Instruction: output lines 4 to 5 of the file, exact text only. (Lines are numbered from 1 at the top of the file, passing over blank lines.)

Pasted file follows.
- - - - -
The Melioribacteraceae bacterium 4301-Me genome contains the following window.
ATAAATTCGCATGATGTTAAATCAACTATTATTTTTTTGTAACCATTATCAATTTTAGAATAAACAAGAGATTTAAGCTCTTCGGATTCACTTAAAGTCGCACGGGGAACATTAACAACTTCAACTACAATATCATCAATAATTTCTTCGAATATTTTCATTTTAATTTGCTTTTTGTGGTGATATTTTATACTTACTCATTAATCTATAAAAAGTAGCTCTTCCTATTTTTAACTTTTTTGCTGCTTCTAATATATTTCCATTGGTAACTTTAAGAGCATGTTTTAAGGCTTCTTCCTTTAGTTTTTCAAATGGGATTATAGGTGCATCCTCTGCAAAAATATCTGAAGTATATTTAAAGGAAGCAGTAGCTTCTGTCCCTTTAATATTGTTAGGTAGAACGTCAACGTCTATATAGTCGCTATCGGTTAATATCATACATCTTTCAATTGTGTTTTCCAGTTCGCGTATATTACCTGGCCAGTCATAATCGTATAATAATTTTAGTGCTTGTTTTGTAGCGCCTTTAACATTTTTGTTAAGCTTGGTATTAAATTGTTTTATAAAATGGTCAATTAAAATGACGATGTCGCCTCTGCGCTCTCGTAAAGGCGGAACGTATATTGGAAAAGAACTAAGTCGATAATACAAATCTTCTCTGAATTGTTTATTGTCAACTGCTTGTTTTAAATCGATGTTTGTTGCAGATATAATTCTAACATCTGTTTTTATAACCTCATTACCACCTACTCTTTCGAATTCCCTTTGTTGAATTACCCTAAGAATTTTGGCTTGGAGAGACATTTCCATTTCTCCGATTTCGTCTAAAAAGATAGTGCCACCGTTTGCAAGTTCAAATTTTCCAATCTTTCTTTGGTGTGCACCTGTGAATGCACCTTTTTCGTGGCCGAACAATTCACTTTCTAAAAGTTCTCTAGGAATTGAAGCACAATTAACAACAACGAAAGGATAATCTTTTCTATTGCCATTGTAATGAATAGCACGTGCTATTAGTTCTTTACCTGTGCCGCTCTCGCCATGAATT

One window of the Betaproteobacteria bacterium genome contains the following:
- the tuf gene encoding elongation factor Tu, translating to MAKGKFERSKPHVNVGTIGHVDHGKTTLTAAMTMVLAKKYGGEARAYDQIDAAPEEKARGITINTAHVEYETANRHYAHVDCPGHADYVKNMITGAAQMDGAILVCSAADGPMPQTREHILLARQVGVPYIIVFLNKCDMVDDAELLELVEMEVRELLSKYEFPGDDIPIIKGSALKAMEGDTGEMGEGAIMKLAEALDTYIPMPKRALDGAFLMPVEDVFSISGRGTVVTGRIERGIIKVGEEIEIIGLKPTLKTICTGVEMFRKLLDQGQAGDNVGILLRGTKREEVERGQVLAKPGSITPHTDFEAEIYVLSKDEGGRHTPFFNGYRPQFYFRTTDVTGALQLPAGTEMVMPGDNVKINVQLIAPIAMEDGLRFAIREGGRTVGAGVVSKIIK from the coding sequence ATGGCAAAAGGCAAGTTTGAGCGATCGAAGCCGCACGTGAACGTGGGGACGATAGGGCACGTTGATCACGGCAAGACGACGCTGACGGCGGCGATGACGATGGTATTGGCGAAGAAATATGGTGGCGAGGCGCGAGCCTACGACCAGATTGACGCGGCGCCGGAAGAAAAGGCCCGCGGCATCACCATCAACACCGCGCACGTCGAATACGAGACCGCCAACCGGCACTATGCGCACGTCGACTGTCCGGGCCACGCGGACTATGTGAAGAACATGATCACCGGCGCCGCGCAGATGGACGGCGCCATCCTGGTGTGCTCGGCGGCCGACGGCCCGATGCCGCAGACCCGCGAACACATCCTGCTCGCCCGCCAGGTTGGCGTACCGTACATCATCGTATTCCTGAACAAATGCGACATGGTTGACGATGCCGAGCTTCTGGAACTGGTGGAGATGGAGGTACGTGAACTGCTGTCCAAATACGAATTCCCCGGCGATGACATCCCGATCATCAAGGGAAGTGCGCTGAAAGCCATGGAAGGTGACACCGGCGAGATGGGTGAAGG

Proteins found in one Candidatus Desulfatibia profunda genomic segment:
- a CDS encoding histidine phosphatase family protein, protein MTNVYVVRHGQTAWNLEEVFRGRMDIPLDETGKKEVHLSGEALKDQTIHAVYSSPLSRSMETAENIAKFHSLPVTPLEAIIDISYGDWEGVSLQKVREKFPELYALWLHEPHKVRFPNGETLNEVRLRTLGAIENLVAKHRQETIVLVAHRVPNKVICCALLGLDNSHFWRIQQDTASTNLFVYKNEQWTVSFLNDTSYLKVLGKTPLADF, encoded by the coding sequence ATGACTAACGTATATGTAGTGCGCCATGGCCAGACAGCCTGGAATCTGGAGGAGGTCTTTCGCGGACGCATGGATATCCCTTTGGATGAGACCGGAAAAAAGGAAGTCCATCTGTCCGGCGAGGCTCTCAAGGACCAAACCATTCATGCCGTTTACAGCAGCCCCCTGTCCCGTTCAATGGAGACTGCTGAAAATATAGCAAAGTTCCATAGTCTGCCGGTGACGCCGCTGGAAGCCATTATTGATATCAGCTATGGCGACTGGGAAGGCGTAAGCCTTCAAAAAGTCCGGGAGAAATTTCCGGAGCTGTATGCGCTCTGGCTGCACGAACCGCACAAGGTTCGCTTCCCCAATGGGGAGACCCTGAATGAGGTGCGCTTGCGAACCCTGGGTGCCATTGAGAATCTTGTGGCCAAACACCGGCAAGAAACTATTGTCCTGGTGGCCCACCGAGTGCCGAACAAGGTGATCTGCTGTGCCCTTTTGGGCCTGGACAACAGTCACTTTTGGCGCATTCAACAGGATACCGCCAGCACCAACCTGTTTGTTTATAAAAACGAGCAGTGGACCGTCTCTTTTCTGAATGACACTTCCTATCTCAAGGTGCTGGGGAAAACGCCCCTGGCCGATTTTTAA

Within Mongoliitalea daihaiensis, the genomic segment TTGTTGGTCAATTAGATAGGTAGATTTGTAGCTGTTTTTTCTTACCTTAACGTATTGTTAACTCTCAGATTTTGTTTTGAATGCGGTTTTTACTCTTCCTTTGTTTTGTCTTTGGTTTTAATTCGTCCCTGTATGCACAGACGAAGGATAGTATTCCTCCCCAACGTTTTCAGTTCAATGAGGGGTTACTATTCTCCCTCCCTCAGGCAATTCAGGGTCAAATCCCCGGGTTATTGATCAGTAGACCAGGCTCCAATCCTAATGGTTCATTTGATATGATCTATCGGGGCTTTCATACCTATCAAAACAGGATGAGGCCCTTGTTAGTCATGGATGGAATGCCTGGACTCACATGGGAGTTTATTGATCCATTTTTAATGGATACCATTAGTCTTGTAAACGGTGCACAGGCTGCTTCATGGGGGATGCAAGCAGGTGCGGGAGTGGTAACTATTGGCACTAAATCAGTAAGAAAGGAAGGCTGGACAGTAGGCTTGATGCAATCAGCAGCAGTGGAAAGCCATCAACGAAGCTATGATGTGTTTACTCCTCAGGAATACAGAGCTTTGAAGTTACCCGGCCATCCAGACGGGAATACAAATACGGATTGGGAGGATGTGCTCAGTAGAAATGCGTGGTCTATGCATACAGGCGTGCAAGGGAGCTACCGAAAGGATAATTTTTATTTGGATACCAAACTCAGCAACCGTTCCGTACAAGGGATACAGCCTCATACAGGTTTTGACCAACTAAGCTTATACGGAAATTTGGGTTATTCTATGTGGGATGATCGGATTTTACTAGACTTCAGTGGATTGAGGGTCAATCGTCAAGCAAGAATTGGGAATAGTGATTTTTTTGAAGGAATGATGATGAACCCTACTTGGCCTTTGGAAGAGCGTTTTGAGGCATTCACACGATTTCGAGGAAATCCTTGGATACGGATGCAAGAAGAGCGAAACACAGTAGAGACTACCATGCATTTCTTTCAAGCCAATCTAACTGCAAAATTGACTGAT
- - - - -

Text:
- the tuf gene encoding elongation factor Tu, translating to MAKGKFERSKPHVNVGTIGHVDHGKTTLTAAMTMVLAKKYGGEARAYDQIDAAPEEKARGITINTAHVEYETANRHYAHVDCPGHADYVKNMITGAAQMDGAILVCSAADGPMPQTREHILLARQVGVPYIIVFLNKCDMVDDAELLELVEMEVRELLSKYEFPGDDIPIIKGSALKAMEGDTGEMGEGAIMKLAEALDTYIPMPKRALDGAFLMPVEDVFSISGRGTVVTGRIERGIIKVGEEIEIIGLKPTLKTICTGVEMFRKLLDQGQAGDNVGILLRGTKREEVERGQVLAKPGSITPHTDFEAEIYVLSKDEGGRHTPFFNGYRPQFYFRTTDVTGALQLPAGTEMVMPGDNVKINVQLIAPIAMEDGLRFAIREGGRTVGAGVVSKIIK from the coding sequence ATGGCAAAAGGCAAGTTTGAGCGATCGAAGCCGCACGTGAACGTGGGGACGATAGGGCACGTTGATCACGGCAAGACGACGCTGACGGCGGCGATGACGATGGTATTGGCGAAGAAATATGGTGGCGAGGCGCGAGCCTACGACCAGATTGACGCGGCGCCGGAAGAAAAGGCCCGCGGCATCACCATCAACACCGCGCACGTCGAATACGAGACCGCCAACCGGCACTATGCGCACGTCGACTGTCCGGGCCACGCGGACTATGTGAAGAACATGATCACCGGCGCCGCGCAGATGGACGGCGCCATCCTGGTGTGCTCGGCGGCCGACGGCCCGATGCCGCAGACCCGCGAACACATCCTGCTCGCCCGCCAGGTTGGCGTACCGTACATCATCGTATTCCTGAACAAATGCGACATGGTTGACGATGCCGAGCTTCTGGAACTGGTGGAGATGGAGGTACGTGAACTGCTGTCCAAATACGAATTCCCCGGCGATGACATCCCGATCATCAAGGGAAGTGCGCTGAAAGCCATGGAAGGTGACACCGGCGAGATGGGTGAAGG

Proteins found in one Candidatus Desulfatibia profunda genomic segment: